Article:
Ice Mummies Unveiled: Eerie Spectacles Now Featured in Greenland National Museum’s Display


Greenland, the world’s largest island, is best known for being almost entirely covered in ice. But there’s a few quirky attractions to be found beyond the spectacular ice-covered landscape.

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Almost hidden away in a corner of Greenland National Museum in Nuuk lies this incredible set of mummies that were frozen in an icy cave for hundreds of years. They are the best-preserved human remains ever discovered in North America.

These 500-year-old mummies were found frozen under a pile of stones in a cave in by two brothers in 1972. They were hunting for grouse outside the abandoned Qilakitsoq settlement in the remote Uummannaq region of northern Greenland when they made the discovery. The two grave chambers contained six adult women and two children.

A six-month old child

The cause of death was unknown but the bodies represent three generations of the same family. The youngest of the children is just six months old.

One of the mummies on display at the Greenland National Museum in Nuuk.DAVID TROOD / VISIT GREENLAND

Stories from the local Thule culture tell that very young children were sometimes buried with their dead mothers, even if the child was alive. According to the stories, the thought process behind this ritual was that there would be no-one left in the family to take care of the child. Museum Deputy Director Bo Albrechtsen said that although it’s possible that happened in this case, it’s impossible to say either way.

Using unobtrusive methods such as x-ray, researchers were able to date the mummies to approximately 1475. According to the museum, it is likely everyone died at the same time, shorty after arriving at the winter settlement in the fall. They were all fully-dressed and wrapped in fur, with extra furs buried alongside them for the journey into the afterlife.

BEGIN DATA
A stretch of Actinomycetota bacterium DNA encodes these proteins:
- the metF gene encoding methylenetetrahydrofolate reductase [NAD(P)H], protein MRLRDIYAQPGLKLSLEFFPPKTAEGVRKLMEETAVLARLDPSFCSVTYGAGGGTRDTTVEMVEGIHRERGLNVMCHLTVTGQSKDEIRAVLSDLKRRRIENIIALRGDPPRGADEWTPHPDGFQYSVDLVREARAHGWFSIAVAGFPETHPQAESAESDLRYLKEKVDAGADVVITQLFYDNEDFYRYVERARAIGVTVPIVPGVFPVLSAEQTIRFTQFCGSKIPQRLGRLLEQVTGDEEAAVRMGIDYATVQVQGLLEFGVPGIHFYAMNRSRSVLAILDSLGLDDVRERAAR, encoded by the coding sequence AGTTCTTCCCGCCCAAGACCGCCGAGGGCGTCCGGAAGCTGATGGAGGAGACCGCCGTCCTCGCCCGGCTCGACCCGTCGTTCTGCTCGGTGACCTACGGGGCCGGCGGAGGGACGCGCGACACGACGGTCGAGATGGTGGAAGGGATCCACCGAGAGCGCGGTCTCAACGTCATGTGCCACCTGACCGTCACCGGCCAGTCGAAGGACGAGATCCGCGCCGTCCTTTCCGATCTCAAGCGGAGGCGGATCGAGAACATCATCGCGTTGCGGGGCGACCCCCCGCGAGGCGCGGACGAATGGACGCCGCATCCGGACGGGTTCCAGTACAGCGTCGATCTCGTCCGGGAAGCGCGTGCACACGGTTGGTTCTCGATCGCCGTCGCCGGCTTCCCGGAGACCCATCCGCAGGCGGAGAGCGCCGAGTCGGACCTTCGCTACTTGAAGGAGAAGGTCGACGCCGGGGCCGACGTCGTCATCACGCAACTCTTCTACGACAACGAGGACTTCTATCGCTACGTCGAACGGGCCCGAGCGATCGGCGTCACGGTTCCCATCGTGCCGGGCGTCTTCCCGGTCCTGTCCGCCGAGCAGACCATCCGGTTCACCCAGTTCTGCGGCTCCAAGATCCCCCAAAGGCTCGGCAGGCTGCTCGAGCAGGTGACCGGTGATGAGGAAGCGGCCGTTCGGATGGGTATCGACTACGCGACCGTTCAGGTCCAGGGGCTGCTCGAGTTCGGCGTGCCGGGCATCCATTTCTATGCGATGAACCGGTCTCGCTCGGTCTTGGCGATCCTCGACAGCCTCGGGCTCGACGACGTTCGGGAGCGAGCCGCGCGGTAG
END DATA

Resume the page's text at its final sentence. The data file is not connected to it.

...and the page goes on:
Five of the women all have facial tattoos, a tradition said to indicate kinship and/or social status. The youngest adult woman had no tattoos, indicating she was not married or had no children. Tattoos were a common feature in Thule culture and lasted until European missionaries arrived in Greenland.

Four of the Qilakitsoq mummies are on permanent display at the Greenland National Museum in Nuuk. Admission is free but opening hours are seasonal. By arrangement, groups are able to visit the Uummannaq region to understand more about how the Thule lived and where the graves were found.

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Growing interest in Greenland

Interest in Greenland has surged since the news broke that President Trump was making enquiries about the possibility of the U.S. acquiring the island.

Economist Hayley Berg from travel app Hopper said that interest in Greenland from Americans rose by 337% following the news coverage, while Intrepid Travel also reported increased interest ahead of their 2020 tours launch.



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